As concepts go, few things sound more incorrect than a diesel-powered Alfa Romeo. Yet it was Alfa Romeo which ushered in the technology behind most modern turbodiesels when it launched the 156 JTD seven years ago.
Today almost all diesel cars use common-rail systems, where fuel is delivered from a common fuel rail and injected into the cylinders at massive pressure. But now Alfa Romeo, together with parent company Fiat, is pushing through the next generation of common-rail Multijet diesel engines.
The 147 JTD 16v employs this technology: unlike normal common-rail engines, the Multijet squirts several small shots of fuel into the cylinders to promote better combustion.
The original 1.9-litre block is retained but undergoes some serious surgery, gaining four valves per cylinder, an extra camshaft and new intake and exhaust manifolds, while injector pressure rises from 1300 to 1400 bar. The resulting figures – 138bhp at 4000rpm and 225lb ft at 2000rpm – show a useful improvement over the single-cam JTD’s 113bhp and 203lb ft.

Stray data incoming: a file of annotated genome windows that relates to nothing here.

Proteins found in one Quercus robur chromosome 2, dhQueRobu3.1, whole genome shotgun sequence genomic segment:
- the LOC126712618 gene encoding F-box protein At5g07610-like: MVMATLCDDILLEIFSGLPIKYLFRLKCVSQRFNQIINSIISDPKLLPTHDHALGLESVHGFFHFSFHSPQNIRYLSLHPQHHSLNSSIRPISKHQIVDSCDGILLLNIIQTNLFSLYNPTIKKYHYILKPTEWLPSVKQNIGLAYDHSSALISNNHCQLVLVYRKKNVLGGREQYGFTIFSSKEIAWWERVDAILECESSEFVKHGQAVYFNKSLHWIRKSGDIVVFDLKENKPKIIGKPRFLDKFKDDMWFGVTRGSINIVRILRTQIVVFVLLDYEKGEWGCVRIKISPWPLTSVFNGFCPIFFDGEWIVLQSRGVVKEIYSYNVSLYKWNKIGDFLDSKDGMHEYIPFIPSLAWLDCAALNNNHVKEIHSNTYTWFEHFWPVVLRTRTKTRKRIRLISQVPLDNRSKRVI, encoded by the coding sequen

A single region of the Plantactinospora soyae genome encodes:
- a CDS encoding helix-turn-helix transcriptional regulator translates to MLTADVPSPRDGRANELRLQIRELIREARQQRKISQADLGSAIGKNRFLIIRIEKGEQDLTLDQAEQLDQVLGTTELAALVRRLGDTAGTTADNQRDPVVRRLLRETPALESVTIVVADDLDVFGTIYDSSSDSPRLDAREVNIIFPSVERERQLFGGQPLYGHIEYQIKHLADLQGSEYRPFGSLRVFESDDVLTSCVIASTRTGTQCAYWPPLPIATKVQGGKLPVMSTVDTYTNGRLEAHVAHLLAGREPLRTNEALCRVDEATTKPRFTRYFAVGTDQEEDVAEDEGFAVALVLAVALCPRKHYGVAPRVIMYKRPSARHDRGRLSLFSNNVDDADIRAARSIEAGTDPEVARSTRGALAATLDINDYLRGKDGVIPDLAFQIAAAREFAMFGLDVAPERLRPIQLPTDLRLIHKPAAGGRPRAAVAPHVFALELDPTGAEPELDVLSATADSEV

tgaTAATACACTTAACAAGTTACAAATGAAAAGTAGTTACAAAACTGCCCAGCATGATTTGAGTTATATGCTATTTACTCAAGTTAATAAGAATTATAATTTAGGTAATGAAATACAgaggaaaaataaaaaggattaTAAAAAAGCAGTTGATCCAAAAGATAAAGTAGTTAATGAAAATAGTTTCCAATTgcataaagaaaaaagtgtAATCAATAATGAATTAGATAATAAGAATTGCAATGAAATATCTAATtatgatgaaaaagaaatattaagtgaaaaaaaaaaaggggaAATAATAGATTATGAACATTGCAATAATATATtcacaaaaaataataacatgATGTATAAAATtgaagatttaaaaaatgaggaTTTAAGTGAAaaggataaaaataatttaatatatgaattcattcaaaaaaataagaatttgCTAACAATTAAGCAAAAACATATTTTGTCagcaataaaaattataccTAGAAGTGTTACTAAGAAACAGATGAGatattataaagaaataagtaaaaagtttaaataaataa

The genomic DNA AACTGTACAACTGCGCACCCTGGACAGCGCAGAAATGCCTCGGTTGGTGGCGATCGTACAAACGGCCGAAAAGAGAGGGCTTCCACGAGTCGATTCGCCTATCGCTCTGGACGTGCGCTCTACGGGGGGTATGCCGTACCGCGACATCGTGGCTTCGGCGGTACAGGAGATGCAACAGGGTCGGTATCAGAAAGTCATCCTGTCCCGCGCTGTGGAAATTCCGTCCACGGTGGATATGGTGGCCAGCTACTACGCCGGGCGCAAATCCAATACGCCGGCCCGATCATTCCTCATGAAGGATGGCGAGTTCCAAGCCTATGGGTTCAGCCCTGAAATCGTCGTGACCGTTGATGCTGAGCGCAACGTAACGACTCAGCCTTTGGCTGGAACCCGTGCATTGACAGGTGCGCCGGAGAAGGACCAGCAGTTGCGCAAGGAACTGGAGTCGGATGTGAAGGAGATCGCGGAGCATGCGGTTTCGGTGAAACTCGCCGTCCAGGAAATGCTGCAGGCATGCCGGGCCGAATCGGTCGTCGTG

That’s more twist than the 247bhp 147 GTA produces; although it’s more relevant to point out that it also out-torques the 184lb ft of the cheaper Ford Focus TDCi and similarly priced Audi A3 1.9TDi.